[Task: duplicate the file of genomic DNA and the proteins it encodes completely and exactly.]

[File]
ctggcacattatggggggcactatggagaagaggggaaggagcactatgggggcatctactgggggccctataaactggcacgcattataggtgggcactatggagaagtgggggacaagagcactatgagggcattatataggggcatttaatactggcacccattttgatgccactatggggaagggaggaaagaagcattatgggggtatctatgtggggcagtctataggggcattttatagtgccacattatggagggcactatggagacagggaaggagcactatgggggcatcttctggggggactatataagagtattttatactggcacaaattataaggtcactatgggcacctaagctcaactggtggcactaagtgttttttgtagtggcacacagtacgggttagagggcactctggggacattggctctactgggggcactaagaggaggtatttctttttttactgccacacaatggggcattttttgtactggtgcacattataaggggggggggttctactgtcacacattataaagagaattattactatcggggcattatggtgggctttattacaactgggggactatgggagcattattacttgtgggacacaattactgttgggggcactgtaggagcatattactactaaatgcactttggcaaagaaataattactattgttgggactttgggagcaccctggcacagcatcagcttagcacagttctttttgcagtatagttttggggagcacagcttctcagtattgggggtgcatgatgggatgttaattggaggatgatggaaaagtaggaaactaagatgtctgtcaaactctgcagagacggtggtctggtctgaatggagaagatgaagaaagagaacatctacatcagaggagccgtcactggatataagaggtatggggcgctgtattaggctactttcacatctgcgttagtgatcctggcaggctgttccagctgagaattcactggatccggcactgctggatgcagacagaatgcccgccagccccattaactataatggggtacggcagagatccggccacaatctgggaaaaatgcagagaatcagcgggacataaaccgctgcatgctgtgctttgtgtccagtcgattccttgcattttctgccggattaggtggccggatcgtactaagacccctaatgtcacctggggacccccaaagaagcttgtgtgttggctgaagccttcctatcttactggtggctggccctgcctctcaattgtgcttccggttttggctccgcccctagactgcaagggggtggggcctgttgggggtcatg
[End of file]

ctggcacattatggggggcactatggagaagaggggaaggagcactatgggggcatctactgggggccctataaactggcacgcattataggtgggcactatggagaagtgggggacaagagcactatgagggcattatataggggcatttaatactggcacccattttgatgccactatggggaagggaggaaagaagcattatgggggtatctatgtggggcagtctataggggcattttatagtgccacattatggagggcactatggagacagggaaggagcactatgggggcatcttctggggggactatataagagtattttatactggcacaaattataaggtcactatgggcacctaagctcaactggtggcactaagtgttttttgtagtggcacacagtacgggttagagggcactctggggacattggctctactgggggcactaagaggaggtatttctttttttactgccacacaatggggcattttttgtactggtgcacattataaggggggggggttctactgtcacacattataaagagaattattactatcggggcattatggtgggctttattacaactgggggactatgggagcattattacttgtgggacacaattactgttgggggcactgtaggagcatattactactaaatgcactttggcaaagaaataattactattgttgggactttgggagcaccctggcacagcatcagcttagcacagttctttttgcagtatagttttggggagcacagcttctcagtattgggggtgcatgatgggatgttaattggaggatgatggaaaagtaggaaactaagatgtctgtcaaactctgcagagacggtggtctggtctgaatggagaagatgaagaaagagaacatctacatcagaggagccgtcactggatataagaggtatggggcgctgtattaggctactttcacatctgcgttagtgatcctggcaggctgttccagctgagaattcactggatccggcactgctggatgcagacagaatgcccgccagccccattaactataatggggtacggcagagatccggccacaatctgggaaaaatgcagagaatcagcgggacataaaccgctgcatgctgtgctttgtgtccagtcgattccttgcattttctgccggattaggtggccggatcgtactaagacccctaatgtcacctggggacccccaaagaagcttgtgtgttggctgaagccttcctatcttactggtggctggccctgcctctcaattgtgcttccggttttggctccgcccctagactgcaagggggtggggcctgttgggggtcatg